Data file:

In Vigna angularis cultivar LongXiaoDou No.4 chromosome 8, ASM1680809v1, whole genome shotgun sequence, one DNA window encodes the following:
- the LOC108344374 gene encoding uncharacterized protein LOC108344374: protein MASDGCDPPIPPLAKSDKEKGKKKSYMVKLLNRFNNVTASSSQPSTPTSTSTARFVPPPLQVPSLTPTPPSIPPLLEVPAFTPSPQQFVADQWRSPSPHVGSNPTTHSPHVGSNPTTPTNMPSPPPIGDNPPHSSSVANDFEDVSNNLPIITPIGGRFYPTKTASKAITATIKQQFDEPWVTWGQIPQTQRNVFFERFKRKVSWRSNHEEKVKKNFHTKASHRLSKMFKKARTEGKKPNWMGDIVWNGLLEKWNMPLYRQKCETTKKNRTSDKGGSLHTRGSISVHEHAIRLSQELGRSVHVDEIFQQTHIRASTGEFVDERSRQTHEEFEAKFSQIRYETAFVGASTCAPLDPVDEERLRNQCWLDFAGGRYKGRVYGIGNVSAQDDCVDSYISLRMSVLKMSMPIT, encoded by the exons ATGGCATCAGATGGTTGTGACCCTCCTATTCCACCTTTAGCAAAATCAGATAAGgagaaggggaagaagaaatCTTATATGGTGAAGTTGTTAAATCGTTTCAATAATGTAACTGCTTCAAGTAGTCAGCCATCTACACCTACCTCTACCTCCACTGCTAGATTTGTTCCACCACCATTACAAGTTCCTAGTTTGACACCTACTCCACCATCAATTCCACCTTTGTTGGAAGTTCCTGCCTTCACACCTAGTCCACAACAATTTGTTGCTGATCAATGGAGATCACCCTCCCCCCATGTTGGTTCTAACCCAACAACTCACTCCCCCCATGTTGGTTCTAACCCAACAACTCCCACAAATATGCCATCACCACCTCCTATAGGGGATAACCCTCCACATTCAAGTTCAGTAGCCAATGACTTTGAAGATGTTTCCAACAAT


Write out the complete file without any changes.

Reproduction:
In Vigna angularis cultivar LongXiaoDou No.4 chromosome 8, ASM1680809v1, whole genome shotgun sequence, one DNA window encodes the following:
- the LOC108344374 gene encoding uncharacterized protein LOC108344374: protein MASDGCDPPIPPLAKSDKEKGKKKSYMVKLLNRFNNVTASSSQPSTPTSTSTARFVPPPLQVPSLTPTPPSIPPLLEVPAFTPSPQQFVADQWRSPSPHVGSNPTTHSPHVGSNPTTPTNMPSPPPIGDNPPHSSSVANDFEDVSNNLPIITPIGGRFYPTKTASKAITATIKQQFDEPWVTWGQIPQTQRNVFFERFKRKVSWRSNHEEKVKKNFHTKASHRLSKMFKKARTEGKKPNWMGDIVWNGLLEKWNMPLYRQKCETTKKNRTSDKGGSLHTRGSISVHEHAIRLSQELGRSVHVDEIFQQTHIRASTGEFVDERSRQTHEEFEAKFSQIRYETAFVGASTCAPLDPVDEERLRNQCWLDFAGGRYKGRVYGIGNVSAQDDCVDSYISLRMSVLKMSMPIT, encoded by the exons ATGGCATCAGATGGTTGTGACCCTCCTATTCCACCTTTAGCAAAATCAGATAAGgagaaggggaagaagaaatCTTATATGGTGAAGTTGTTAAATCGTTTCAATAATGTAACTGCTTCAAGTAGTCAGCCATCTACACCTACCTCTACCTCCACTGCTAGATTTGTTCCACCACCATTACAAGTTCCTAGTTTGACACCTACTCCACCATCAATTCCACCTTTGTTGGAAGTTCCTGCCTTCACACCTAGTCCACAACAATTTGTTGCTGATCAATGGAGATCACCCTCCCCCCATGTTGGTTCTAACCCAACAACTCACTCCCCCCATGTTGGTTCTAACCCAACAACTCCCACAAATATGCCATCACCACCTCCTATAGGGGATAACCCTCCACATTCAAGTTCAGTAGCCAATGACTTTGAAGATGTTTCCAACAAT